I checked the stored trouble codes and found that it had a misfire. I also checked the coolant level and found the expansion tank empty. Those are two indicators that we already have a failing head gasket.
I told the owner about the problem and what I thought we should do to prevent putting an engine in it. The owner loved the car and was willing to repair the correct way, though there are other ways to do it. Not all are recommended methods.
There are mostly three repairs that can be done to take care of this issue. I want to explain all of them, starting with my least favorite one, head gasket sealer.
Only sealing off a leaking head gasket is a bandaid repair. Some Prius owners have reported over 100,000 miles of continued use with no further issues. That is great, but what is that stuff doing to your cooling system and components like your water pump?
Some head gasket sealers have the material in them that is abrasive and can cause impeller failure on the pump after a while. When you go to replace the pump, the liquid is then exposed to air and can start "sealing" other parts of the cooling system. This does not always happen, and sometimes you can get away with repairing this way.
I would only say that if you are broke and you just barely started having this the problem, go for it. With leaks in the gasket that are more prominent, I would not use a sealer. With more substantial holes, the sealer cannot build up enough "sealing" area to keep it from happening again.
Next is actual head gasket replacement. This repair is one I would back because you are replacing the failed component with a new one. The old gaskets have been heat-cycled a lot, and the ridges that help seal the combustion chamber have flattened out and allowed for the liquid to pass through.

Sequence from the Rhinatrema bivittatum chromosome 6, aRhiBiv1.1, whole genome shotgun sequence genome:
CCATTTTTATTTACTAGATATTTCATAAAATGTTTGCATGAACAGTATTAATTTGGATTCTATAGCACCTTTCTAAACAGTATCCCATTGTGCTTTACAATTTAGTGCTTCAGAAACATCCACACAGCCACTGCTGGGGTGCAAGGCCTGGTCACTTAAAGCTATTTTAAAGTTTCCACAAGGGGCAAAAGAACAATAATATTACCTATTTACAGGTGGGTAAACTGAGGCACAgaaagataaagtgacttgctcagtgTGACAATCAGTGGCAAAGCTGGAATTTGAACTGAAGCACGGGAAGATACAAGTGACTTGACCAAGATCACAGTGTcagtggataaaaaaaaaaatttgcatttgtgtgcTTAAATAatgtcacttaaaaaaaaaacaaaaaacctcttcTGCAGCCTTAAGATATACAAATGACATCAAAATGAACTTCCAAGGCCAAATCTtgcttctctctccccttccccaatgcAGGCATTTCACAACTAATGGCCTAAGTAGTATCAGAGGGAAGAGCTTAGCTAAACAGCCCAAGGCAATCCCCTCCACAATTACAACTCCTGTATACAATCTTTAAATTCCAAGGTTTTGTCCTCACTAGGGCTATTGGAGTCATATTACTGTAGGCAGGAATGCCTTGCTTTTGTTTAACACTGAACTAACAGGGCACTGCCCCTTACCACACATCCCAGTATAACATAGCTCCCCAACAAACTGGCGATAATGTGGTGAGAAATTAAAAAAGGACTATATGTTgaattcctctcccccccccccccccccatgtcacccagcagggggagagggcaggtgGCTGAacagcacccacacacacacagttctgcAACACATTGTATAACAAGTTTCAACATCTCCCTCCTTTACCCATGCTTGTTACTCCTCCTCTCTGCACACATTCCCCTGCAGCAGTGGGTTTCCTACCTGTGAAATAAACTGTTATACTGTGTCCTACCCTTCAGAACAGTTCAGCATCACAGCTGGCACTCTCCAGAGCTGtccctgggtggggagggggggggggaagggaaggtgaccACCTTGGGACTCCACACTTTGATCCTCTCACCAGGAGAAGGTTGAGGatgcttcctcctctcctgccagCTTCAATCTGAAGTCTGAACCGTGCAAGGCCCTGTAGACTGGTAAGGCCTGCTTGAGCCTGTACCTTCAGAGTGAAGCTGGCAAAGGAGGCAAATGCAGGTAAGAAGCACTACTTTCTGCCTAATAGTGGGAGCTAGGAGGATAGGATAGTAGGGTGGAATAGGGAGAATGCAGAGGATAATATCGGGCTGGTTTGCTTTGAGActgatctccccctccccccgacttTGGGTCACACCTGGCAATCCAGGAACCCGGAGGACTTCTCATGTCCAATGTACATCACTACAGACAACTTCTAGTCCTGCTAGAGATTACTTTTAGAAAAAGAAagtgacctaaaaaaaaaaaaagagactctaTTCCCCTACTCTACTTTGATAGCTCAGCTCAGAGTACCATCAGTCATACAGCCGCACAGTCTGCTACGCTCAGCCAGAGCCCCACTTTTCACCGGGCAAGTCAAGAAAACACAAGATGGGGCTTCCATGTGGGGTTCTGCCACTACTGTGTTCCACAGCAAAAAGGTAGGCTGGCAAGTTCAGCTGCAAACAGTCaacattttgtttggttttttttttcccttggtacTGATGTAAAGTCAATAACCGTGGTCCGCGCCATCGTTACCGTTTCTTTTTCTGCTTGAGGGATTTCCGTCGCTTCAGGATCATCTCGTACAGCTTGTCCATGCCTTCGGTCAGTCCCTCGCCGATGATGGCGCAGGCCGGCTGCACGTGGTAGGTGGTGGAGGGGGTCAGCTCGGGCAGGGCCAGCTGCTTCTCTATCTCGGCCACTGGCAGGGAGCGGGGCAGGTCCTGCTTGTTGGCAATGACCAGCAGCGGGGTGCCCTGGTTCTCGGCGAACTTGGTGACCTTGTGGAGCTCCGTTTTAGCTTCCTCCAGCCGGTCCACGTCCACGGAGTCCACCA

Installing a new and improved gasket solves the root cause of the problem. There is no question that if you have an engine that has started to consume coolant that this repair will be the best way to go about fixing your Prius.
The last option is a complete engine replacement. I would suggest this option if the engine has been mixing the oil and the coolant. More than likely, the motor has a weak connecting rod, and fixing the head gasket only will now be the band-aid fix.
Each of these repairs for your failing 3rd Gen Prius is acceptable. Depending on your needs and your desire to keep or dump the car. I can tell you that the sooner you repair the issue the right way with a head gasket, the longer your Prius will stay on the road.
Also, if you stay on top of keeping your EGR system clean and replacing the water pump every 120k, you should not see an issue either. Does this happen to every Gen 3 Prius owner? No, and again these are my professional theories that I believe do play a crucial role in engine longevity.
If you want to chat about Prius engine failure, drop me a line on Twitter or Facebook. I am more than happy to help any Prius owner maximize the life expectancy of their car.
Until next time, stay safe, and drive happy. See you in the following story. Save Hundreds On Water Pump Replacement On Your 2010-2015 Prius.
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Peter Neilson is an automotive consultant specializing in electric cars and hybrid battery technologies. He holds a Bachelor of Science in Automotive Service Technology from Weber State University. Peter is also an Instructor of Automotive Technology at Columbia Basin College. Peter can be reached on Linkedin and you can tweet him at The_hybrid_guy on Twitter. Find his page on Facebook at Certified Auto Consulting. Read more of Peter's stories at Toyota news coverage on Torque News. Search Toyota Prius Torque News for more in depth Prius coverage from our reporters.